var props = virtualMachineEntity.getLink(iaasHost, "VirtualMachineProperties");
for each (var prop in props) { 
vmProperties.put(prop.getProperty("PropertyName"), prop.getProperty("PropertyValue"));
// get your output to an attribute
iaasProperties = vmProperties
// construct the Managed Object Reference to find the VM object in vCenter
var object = new VcManagedObjectReference()
object.type = "VirtualMachine"
object.value = payload.machine.externalReference

// query the vCenter for the actual object
vcVM = VcPlugin.convertToVimManagedObject(vc,object)

The above code should be fairly straightforward – it is pulling in your IaaS custom properties into a vRO object, and it is also finding the vCenter Virtual Machine so that you can manipulate it. Next will be the code that updates the OVF Properties of the VM in question.

Updating the OVF Properties

Create a Scriptable Task in the schema of your workflow.

On the input side, bind the values iaasProperties and vcVM.

Paste the following code into the task:

// create the properties variable to be called later
var ovfProps = new Properties()

// construct the reconfiguration specification, which will add the vApp Properties from IaaS to your VM.
var vmspec = new VcVirtualMachineConfigSpec()
vmspec.vAppConfig = new VcVmConfigSpec()

var newOVFProperties = new Array()
// get the existing VM's OVF property list.
// this is needed to match the 'key' value to the 'id' and subsequently 'value' parameters. The 'key' is required.
var vmProperties =
for each(prop in vmProperties) {
// get the key value
var key = prop.key
// define new property spec, which will edit/update the existing values.
var newProp = new VcVAppPropertySpec()
newProp.operation = VcArrayUpdateOperation.fromString("edit") = new VcVAppPropertyInfo()
// assign the new key = key
// get the values from ovfProps - these are of type VcKeyValue, properties are .key and .value = = ovfProps.get( = true
// add the new OVF Property to the array

// assign the properties to the spec = newOVFProperties
// now update the VM - it should be OFF or this will fail
try {
// reconfigure the VM
var task = vcVM.reconfigVM_Task(vmspec)
System.log("OVF Properties updated for "".")
} catch(e) {
throw("Error updating the OVF properties: "+e)

Save your workflow and exit.

With the workflow completed, now we need to go into the Event Broker and create a subscription so that this workflow will be executed at the correct time during the provisioning process.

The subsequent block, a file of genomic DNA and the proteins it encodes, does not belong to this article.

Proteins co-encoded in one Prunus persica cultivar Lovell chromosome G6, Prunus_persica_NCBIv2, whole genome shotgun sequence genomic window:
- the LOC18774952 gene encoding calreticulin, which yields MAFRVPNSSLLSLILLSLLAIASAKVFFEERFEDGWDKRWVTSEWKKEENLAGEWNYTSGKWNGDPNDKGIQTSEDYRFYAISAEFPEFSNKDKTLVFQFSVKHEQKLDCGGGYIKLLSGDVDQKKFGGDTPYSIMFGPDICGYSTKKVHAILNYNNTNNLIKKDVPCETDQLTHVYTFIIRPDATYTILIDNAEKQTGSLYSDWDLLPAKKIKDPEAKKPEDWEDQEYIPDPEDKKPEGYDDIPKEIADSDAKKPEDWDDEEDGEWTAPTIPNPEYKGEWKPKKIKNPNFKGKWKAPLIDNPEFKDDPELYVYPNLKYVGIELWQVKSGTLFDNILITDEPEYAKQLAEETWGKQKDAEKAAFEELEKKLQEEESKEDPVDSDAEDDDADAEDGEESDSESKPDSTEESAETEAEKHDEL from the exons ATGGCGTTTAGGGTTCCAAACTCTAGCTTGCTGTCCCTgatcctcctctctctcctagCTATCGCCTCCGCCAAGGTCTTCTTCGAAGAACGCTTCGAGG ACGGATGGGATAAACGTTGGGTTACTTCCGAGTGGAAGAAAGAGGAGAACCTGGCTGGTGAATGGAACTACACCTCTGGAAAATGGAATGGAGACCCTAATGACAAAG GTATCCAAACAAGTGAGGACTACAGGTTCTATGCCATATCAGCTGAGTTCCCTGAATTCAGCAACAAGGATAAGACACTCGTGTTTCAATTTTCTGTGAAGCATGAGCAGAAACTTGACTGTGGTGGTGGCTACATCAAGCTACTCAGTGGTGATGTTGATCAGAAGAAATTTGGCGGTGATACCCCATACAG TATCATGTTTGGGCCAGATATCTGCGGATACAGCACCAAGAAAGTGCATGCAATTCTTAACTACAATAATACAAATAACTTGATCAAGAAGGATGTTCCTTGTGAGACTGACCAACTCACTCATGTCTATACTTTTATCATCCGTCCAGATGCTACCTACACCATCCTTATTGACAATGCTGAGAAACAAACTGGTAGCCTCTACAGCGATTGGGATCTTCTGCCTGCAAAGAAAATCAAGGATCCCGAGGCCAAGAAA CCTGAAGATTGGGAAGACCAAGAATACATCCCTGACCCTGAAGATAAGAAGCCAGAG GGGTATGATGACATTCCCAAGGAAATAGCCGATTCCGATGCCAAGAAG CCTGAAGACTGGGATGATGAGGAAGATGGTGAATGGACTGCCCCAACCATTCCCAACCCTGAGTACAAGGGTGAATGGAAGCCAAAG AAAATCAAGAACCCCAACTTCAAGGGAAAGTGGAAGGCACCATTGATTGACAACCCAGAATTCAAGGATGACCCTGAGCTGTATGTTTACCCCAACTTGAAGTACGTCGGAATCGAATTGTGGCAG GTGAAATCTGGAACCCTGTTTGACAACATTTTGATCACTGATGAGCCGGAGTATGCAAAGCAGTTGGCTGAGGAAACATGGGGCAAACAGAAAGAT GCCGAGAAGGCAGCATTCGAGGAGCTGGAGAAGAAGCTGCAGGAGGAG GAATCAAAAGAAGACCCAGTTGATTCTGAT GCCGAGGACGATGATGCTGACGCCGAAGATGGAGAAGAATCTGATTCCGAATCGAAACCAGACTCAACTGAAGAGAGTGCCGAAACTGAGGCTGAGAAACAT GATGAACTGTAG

Setting up the Event Broker Subscription

In vRA, go to Administration->Events->Subscriptions, and create a new subscription.

For the Event Topic, choose Machine Provisioning and click next.

For the Conditions, you will want to set it up with All of the following and at least these values:

  • Data->Lifecycle State->Name equals CloneWorkflow.CloneMachine
  • Data->Lifecycle State->Event equals CloneWorkflow.CloneMachine.EVENT.OnCloneMachineComplete
  • Data->Lifecycle State->Phase equals EVENT

For the Workflow, choose the workflow you created above.

Ensure this is a blocking subscription, otherwise it will execute asynchronously. Since this absolutely has to complete successfully to ensure a proper build, blocking on this one is important!

And finally, because it always seems to happen to me – make sure to PUBLISH the subscription! Friends don’t let friends troubleshoot an Event Subscription that is a draft…


At this point you can begin testing your deployments, and verify that the workflow is firing at the appropriate time.

Additionally, it may make sense to build an XaaS service that allows for you to customize the names, sizes of the appliances, or changing default domain, VLAN, etc.

Thanks for reading! If you have any questions feel free to ping me on Twitter.

If you’re curious as to the other available states you can use, check out the Life Cycle Extensibility – vRealize Automation 7.0 document, starting around page 33. Each release has a version of the document with the latest information, so find the one for your version.



VMware VSA Deepdive – Part 6 – Eventing So Hard Right Now

I sure have done a lot of blogging about how to power off a VM lately, don’t you think?

One more time, but this time it’s the best version of them all.

I’m Eventing SO HARD right now

I figured this out while investigating something related to VSA and connecting the dots. Here’s how it went down.

In my setup, we have the VSA Clustering Service running on a separate VM at the remote location to handle quorum. One problem that pops up about once a month is the ongoing struggle of Windows patching. The VMs patch, and reboot as you would expect. This throws an alarm on the vCenter Datacenter object that the cluster service is offline. The other issue is that it doesn’t clear itself once the box comes back up. I wanted to find a way to clear this automatically, so that my monitoring guys didn’t lose their minds when hundreds of these appeared at 2AM.